Great Britain since 1688: A Modern History

Great Britain since 1688: A Modern History

Great Britain since 1688: A Modern History

Great Britain since 1688: A Modern History

Excerpt

In 1689 the spirit of science had not yet transformed the outward and visible forms of Britain's economic and social life. She was quick with the thought of Newton, but had yet to be delivered of her industrial progeny. Although the age of statistics was in embryo -- for Petty was its parent, and Charles Davenant applied statistical methods in his studies of the balance of trade, and John Gaunt examined bills of mortality in his study of the expectation of life in London -- England was still agrarian and pastoral in her way of life. The cottage and not the factory was the center of her life. A vital part of her life was on the ocean wave, but while every Englishman had seen a sheep, many had never seen the sea. But in many hamlets and countinghouses interest was being directed to the things that could be measured and weighed and calculated. Fewer men were searching the Scriptures and bearing arms and more were studying trade and their accounts. A census was not possible until 1801 because it was believed that it might incur divine displeasure, destroy the liberties of freemen, and give comfort and military secrets to her enemies. But if the government might not count its subjects, those subjects were coming to the opinion "that whoever could make two ears of corn or two blades of grass to grow upon a spot of ground where only one grew before, would deserve better of mankind, and do more essential service to his country than the whole race of politicians put together."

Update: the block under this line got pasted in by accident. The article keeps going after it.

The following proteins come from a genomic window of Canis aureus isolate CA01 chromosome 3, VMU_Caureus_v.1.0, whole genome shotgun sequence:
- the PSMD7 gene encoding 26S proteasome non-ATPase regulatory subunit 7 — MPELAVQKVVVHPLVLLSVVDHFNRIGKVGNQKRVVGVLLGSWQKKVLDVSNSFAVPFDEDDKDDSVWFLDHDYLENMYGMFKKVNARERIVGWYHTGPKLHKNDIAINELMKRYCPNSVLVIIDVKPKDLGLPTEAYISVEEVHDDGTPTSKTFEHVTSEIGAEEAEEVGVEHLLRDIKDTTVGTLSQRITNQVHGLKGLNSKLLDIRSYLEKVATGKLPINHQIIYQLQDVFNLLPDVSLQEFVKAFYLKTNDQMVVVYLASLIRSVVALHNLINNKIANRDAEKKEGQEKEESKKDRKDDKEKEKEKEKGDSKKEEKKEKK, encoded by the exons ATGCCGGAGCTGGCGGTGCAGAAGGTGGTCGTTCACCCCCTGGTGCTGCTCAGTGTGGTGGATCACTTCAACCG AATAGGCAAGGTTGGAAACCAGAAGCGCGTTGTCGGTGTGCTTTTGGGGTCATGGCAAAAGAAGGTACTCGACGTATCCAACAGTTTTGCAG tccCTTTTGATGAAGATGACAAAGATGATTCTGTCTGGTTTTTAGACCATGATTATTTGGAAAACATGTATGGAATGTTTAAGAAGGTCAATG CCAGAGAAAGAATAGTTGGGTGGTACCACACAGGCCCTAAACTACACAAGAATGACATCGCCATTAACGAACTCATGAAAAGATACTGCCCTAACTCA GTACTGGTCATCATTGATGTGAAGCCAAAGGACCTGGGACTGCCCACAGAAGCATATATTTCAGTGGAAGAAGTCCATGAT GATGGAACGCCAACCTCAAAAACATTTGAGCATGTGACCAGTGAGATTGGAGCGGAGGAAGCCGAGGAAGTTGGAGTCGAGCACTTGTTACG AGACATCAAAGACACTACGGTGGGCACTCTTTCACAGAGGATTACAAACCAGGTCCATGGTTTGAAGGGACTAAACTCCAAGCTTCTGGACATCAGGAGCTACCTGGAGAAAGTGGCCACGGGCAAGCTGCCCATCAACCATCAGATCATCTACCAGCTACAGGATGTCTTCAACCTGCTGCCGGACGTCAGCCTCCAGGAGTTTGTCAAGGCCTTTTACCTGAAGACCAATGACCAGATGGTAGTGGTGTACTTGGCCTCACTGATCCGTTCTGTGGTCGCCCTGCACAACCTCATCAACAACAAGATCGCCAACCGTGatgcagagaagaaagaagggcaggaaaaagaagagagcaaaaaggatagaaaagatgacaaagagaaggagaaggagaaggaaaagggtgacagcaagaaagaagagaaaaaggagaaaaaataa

In 1688 Gregory King had made the first fairly accurate estimation of the population of England and Wales. It was about five and a half millions. Scotland had about a million and Ireland perhaps two million. The center of population in England was well to the South. More than half lived south of a line from Worcester to the Wash, and a quarter of the total was in and around London, which had a population of about 540,000 compared with the 488,000 of Paris and the 125,000 . . .

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